P945: Biochemistry snapshots in organic chemistry

Author: Gigi B. Ray, Georgia State University, USA

Co-Author: Joan Mutanyatta-Comar, Georgia State University, USA

Date: 8/6/14

Time: 5:15 PM6:30 PM

Room: LIB

Related Symposium: S33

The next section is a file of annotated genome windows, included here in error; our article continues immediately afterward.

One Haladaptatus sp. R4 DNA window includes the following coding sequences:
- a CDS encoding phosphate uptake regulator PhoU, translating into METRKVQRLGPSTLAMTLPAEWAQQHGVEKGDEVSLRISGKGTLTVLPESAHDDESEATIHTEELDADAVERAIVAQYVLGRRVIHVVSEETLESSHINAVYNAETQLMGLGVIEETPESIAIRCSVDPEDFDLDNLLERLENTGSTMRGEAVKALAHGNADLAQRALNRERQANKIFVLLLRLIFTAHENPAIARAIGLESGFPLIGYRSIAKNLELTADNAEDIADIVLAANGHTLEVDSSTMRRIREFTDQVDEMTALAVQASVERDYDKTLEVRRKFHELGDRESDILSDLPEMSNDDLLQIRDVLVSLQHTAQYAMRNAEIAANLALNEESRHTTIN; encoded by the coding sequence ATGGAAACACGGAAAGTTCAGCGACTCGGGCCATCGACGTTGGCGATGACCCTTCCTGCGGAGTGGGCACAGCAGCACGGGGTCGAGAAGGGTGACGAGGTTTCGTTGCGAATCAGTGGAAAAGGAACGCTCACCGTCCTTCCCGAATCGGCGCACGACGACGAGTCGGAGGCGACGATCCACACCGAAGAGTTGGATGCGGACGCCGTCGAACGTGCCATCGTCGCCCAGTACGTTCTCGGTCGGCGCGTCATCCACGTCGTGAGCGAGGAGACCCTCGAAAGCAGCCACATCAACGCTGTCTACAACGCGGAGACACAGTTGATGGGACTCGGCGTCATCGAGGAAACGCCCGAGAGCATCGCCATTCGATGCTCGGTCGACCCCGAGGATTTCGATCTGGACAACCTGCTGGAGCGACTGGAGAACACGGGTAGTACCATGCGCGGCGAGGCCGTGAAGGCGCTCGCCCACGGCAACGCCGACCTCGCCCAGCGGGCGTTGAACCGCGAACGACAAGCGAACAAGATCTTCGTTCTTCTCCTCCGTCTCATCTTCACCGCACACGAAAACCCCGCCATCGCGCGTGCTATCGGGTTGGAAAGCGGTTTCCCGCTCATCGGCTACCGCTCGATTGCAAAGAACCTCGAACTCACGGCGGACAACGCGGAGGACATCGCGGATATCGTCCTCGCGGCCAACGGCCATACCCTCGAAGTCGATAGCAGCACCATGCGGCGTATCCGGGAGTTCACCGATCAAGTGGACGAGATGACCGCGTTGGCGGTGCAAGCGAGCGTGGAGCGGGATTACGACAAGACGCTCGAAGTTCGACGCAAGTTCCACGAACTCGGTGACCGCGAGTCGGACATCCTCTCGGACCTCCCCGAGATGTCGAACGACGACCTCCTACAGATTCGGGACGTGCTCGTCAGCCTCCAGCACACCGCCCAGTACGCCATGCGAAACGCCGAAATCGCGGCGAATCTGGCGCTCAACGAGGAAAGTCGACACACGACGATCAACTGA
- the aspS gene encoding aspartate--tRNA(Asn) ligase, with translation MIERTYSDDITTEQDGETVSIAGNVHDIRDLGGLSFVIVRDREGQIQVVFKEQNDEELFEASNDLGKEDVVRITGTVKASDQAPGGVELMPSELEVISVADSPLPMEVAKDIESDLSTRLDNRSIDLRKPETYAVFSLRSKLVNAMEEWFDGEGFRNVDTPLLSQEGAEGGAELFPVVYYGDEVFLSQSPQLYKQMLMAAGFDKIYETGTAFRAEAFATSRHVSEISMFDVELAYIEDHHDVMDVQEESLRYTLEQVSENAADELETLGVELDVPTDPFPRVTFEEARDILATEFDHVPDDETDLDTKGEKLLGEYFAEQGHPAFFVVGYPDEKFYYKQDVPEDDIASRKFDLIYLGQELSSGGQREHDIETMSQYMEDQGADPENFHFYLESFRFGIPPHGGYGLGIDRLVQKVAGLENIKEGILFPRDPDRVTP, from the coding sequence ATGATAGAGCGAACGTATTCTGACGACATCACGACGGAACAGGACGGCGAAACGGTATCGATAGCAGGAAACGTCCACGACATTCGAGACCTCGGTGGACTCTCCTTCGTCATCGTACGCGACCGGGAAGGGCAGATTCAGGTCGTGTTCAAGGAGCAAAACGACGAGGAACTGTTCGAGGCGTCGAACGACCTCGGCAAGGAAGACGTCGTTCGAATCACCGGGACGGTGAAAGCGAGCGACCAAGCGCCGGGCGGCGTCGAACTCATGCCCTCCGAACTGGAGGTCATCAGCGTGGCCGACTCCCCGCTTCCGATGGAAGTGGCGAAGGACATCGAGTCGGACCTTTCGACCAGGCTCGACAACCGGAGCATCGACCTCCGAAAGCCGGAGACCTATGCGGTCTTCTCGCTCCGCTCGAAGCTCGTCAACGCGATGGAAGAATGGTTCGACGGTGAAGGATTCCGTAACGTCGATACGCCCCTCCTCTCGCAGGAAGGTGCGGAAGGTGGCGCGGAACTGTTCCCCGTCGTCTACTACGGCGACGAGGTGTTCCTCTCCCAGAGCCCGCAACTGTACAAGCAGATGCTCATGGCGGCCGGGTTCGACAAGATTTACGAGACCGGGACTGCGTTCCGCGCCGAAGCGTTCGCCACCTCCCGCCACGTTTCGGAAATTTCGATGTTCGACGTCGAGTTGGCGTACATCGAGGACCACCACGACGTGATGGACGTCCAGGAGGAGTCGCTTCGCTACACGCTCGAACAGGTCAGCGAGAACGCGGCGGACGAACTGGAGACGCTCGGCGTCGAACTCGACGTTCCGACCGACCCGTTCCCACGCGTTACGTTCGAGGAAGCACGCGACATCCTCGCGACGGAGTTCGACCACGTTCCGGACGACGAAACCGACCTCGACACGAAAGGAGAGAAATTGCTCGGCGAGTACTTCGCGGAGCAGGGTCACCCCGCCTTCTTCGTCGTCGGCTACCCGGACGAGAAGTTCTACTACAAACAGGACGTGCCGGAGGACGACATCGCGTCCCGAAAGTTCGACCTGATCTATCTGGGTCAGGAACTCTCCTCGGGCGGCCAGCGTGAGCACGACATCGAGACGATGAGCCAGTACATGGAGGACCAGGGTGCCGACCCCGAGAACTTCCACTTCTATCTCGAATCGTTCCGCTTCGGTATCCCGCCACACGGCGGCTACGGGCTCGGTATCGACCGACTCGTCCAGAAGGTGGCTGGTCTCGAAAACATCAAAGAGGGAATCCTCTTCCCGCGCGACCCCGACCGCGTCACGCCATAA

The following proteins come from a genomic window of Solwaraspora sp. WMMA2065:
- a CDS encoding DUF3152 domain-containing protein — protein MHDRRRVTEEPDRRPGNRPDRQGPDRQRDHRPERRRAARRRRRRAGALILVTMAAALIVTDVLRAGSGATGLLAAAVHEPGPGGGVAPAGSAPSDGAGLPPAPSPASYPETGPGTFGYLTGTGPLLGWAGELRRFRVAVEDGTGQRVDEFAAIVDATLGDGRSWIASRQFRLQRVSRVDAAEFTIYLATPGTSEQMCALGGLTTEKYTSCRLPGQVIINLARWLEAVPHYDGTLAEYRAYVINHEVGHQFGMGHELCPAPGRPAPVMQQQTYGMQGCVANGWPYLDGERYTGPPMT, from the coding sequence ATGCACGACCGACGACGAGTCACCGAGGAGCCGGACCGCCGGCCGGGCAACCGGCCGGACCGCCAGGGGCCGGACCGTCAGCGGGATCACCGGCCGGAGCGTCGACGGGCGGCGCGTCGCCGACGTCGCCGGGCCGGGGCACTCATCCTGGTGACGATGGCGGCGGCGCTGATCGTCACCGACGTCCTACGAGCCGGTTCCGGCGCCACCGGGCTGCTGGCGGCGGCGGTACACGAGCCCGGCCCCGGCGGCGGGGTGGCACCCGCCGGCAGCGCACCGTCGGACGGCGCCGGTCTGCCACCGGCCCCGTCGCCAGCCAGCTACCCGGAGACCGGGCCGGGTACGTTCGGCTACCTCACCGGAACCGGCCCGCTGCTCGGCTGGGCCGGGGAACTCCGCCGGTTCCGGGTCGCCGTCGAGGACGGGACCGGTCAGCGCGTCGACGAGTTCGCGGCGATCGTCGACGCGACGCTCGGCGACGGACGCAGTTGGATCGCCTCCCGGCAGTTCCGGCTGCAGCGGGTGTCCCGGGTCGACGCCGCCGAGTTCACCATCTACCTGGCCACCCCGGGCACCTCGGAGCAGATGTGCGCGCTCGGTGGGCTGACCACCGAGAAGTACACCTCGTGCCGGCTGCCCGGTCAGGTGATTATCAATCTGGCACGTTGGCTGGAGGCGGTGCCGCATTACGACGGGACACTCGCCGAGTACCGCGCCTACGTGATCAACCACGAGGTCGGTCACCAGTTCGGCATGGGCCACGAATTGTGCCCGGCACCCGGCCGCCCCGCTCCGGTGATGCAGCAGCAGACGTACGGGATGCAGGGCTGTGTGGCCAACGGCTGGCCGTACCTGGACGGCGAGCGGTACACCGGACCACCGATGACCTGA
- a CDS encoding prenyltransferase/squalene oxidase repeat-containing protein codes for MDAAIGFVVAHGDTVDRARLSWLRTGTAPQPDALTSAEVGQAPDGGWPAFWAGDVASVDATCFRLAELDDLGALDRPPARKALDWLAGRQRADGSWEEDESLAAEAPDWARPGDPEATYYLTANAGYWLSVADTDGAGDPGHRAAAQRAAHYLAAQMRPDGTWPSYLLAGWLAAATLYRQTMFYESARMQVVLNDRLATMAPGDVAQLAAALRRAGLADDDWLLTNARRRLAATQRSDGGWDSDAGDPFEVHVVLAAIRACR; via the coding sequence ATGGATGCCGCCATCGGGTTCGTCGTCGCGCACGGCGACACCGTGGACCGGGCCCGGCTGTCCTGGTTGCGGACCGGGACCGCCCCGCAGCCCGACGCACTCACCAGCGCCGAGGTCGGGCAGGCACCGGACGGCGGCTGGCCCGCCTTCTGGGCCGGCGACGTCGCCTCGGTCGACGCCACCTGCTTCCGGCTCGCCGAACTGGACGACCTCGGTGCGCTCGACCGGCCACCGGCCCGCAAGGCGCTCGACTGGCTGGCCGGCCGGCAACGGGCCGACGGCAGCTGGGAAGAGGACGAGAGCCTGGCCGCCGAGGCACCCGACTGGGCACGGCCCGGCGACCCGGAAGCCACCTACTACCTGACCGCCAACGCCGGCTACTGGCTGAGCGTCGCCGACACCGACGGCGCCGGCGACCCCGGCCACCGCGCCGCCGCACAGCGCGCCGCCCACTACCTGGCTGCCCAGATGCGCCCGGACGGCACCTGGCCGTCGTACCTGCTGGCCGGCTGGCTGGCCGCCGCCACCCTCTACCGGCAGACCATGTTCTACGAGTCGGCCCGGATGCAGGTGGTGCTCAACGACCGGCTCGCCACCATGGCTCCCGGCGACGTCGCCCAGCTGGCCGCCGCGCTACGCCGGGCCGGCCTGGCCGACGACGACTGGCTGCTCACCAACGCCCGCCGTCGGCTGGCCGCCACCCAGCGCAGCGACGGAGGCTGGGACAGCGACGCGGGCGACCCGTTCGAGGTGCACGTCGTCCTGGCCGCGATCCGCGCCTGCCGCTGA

Students often compartmentalize the material they learn in different courses. If we help them see connections between courses, they are likely to better integrate topics and apply ideas learned in one course to another, gaining an overall deeper understanding of science. As students are first introduced to various types of reactions and functionalities in organic chemistry, if they learn that biological systems use similar reactions and mechanisms, they are more likely to be motivated to learn organic chemistry. We have created several short (2-3 slide) PowerPoint presentations of how topics learned in Organic I and II courses are directly applicable to important biochemical pathways. The idea is to connect ‘abstract’ organic chemistry principles to biological situations familiar to students (such as digestion or vision) and medical or molecular biology topics of interest to many (such as how carbohydrate and fat metabolism affect obesity). By making organic chemistry more relevant to students pursuing careers in medicine, dentistry, pharmacy or public health, we aim to encourage students to spend more time and energy studying organic chemistry. Students subsequently enter Biochemistry with some idea of what is to come, and not simply “this is going to be hard and I am required to take it”. End of semester surveys are used to evaluate the benefit of these biochemistry snapshots in helping students see the links between their biomedical interests and what they learn in undergraduate chemistry courses such as organic and biochemistry.